The entrance to the tent was thrown wide open. Uarda retired modestly into the back-ground, and Mena and Nefert went forward hand in hand to meet their unexpected guests.
The Greek prince was an old man, his beard and thick hair were grey, but his movements were youthful and light, though dignified and deliberate. His even, well-formed features were deeply furrowed, he had large, bright, clear blue eyes, but round his fine lips were lines of care. Close to him walked his daughter; her long white robe striped with purple was held round her hips by a golden girdle, and her sunny yellow hair fell in waving locks over her neck and shoulders, while it was confined by a diadem which encircled her head; she was of middle height, and her motions were measured and calm like her father's. Her brow was narrow, and in one line with her straight nose, her rosy mouth was sweet and kind, and beyond everything beautiful were the lines of her oval face and the turn of her snow-white throat. By their side stood the interpreter who translated every word of the conversation on both sides. Behind them came two men and two women, who carried gifts for Mena and his wife.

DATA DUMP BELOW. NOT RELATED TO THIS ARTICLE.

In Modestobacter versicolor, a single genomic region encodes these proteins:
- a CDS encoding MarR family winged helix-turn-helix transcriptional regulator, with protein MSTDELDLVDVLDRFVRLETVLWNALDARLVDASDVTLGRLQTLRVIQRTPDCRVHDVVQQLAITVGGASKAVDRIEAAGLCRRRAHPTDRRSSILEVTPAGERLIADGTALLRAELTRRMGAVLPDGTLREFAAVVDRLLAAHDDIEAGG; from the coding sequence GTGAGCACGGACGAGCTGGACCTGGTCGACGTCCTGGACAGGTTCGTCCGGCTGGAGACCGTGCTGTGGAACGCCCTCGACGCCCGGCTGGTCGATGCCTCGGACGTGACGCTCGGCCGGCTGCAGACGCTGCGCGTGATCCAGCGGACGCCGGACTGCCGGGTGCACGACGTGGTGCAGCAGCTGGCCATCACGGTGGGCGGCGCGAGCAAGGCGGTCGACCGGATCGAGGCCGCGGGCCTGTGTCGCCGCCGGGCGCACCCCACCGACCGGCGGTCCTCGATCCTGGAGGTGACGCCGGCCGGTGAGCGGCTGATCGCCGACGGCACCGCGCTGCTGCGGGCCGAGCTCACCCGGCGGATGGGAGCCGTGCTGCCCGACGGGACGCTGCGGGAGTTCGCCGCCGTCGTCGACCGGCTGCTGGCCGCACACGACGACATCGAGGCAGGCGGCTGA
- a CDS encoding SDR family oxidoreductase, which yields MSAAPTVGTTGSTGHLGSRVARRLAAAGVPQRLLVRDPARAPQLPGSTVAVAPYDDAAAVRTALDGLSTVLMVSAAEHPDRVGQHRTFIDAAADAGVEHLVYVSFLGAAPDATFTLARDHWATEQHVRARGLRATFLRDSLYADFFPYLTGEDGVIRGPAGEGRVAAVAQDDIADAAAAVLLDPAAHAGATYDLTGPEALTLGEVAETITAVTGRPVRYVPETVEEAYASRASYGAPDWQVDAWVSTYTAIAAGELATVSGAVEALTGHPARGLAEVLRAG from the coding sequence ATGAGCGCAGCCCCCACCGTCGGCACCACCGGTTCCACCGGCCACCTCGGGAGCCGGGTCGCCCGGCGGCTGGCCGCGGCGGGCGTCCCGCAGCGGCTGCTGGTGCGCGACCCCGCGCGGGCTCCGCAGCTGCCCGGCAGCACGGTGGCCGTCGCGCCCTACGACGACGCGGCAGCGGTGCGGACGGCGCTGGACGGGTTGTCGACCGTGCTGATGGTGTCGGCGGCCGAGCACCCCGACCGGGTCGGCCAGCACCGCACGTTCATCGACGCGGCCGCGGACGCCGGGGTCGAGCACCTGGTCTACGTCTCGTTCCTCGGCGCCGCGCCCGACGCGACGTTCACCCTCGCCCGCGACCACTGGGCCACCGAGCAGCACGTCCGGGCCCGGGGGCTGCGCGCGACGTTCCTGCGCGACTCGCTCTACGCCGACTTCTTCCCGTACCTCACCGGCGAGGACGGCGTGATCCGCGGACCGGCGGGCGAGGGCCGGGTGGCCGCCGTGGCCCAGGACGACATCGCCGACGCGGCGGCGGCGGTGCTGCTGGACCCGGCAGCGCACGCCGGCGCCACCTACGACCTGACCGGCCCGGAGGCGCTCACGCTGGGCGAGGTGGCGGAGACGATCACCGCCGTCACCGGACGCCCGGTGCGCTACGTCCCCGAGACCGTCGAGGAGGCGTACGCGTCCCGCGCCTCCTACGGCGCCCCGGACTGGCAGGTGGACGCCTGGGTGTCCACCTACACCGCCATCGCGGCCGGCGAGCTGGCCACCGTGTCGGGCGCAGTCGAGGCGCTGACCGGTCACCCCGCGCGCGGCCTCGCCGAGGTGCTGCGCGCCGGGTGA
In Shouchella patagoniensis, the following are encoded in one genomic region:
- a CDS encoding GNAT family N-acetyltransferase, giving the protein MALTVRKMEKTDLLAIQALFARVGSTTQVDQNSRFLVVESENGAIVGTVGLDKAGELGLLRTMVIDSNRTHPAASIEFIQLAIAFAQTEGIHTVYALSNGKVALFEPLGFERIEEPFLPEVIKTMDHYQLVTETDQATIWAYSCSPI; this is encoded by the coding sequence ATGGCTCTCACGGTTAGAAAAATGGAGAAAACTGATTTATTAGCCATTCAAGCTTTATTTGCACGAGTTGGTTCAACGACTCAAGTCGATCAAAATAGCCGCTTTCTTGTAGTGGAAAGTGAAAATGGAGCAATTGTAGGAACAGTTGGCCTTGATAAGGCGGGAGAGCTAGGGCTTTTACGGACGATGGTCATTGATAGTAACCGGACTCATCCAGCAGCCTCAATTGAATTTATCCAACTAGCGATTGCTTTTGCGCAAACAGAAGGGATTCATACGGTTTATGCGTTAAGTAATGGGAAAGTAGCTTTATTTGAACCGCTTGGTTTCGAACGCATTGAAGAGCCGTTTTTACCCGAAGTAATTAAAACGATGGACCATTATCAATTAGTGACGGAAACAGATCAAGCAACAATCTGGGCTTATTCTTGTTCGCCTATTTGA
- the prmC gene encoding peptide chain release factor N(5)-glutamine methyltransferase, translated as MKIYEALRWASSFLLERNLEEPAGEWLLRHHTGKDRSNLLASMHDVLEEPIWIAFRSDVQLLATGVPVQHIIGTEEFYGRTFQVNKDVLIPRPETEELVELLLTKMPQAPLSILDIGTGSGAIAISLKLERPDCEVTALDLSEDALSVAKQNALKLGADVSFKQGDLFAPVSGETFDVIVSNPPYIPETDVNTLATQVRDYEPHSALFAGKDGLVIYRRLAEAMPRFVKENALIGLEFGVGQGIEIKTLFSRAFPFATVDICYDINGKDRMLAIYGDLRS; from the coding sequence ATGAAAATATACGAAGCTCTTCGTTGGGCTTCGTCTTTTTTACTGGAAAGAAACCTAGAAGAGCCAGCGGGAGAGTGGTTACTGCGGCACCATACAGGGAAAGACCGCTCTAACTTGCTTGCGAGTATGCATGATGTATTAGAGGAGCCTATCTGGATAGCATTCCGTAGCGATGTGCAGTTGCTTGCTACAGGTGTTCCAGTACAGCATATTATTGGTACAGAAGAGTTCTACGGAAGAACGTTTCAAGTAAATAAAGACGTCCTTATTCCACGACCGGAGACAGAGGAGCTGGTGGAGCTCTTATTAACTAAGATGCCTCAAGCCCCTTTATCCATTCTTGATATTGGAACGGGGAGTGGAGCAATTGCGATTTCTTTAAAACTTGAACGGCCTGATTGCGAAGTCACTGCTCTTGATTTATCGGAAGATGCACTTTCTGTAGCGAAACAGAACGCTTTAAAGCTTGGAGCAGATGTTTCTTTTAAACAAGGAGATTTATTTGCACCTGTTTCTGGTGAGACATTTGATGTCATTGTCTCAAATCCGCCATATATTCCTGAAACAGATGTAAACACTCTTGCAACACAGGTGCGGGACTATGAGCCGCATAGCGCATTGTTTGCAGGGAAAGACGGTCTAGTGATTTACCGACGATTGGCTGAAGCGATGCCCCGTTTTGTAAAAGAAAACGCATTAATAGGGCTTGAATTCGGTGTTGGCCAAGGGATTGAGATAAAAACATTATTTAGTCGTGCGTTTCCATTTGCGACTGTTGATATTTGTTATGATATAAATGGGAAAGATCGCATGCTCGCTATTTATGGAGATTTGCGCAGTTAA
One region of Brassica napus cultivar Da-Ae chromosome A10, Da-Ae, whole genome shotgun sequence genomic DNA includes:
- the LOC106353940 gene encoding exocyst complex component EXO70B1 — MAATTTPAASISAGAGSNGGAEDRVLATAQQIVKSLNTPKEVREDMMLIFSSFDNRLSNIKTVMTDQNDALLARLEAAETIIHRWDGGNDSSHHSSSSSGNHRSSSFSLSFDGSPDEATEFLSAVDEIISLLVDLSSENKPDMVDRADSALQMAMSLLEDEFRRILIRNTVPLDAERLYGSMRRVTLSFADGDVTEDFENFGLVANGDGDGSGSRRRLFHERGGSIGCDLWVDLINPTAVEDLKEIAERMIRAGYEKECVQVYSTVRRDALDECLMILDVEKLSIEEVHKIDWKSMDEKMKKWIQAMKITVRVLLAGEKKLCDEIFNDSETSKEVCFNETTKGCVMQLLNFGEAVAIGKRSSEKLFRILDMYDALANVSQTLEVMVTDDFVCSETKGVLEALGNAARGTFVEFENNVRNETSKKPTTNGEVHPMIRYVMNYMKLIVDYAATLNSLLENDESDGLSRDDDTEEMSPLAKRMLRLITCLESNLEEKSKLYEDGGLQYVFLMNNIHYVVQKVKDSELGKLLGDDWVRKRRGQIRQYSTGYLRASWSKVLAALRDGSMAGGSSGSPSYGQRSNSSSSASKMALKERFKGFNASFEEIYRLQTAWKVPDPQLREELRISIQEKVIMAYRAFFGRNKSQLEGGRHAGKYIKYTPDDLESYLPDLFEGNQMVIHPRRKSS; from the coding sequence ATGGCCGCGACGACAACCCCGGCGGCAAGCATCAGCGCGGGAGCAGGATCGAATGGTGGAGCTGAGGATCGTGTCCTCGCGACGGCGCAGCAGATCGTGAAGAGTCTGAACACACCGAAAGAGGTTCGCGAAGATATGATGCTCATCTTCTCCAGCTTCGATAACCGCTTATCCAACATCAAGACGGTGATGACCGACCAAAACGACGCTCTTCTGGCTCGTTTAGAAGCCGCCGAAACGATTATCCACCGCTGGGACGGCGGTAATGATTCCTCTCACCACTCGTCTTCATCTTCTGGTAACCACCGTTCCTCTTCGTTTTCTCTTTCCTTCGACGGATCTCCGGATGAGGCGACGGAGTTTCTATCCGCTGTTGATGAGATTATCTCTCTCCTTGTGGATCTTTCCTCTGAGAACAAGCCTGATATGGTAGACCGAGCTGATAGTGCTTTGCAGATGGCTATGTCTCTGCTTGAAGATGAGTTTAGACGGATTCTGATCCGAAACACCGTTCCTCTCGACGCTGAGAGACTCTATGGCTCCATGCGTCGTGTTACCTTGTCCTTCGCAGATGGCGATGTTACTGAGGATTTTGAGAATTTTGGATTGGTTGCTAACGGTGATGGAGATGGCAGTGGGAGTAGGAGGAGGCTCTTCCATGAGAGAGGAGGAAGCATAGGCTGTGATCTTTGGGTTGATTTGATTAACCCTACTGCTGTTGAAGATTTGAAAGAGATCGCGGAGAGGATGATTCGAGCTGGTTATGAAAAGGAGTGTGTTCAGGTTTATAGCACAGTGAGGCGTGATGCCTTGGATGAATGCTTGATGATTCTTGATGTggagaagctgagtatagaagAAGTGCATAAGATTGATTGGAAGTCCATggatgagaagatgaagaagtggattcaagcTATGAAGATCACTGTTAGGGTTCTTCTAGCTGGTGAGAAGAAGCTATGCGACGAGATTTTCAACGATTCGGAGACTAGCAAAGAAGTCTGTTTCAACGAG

The prince praised Mena's magnanimity in the warmest terms.
"You have proved to me," he said, "that the virtues of gratitude, of constancy, and of faith are practised by the Egyptians; although your merit certainly appears less to me now that I see your wife, for he who owns the fairest may easily forego any taste for the fair."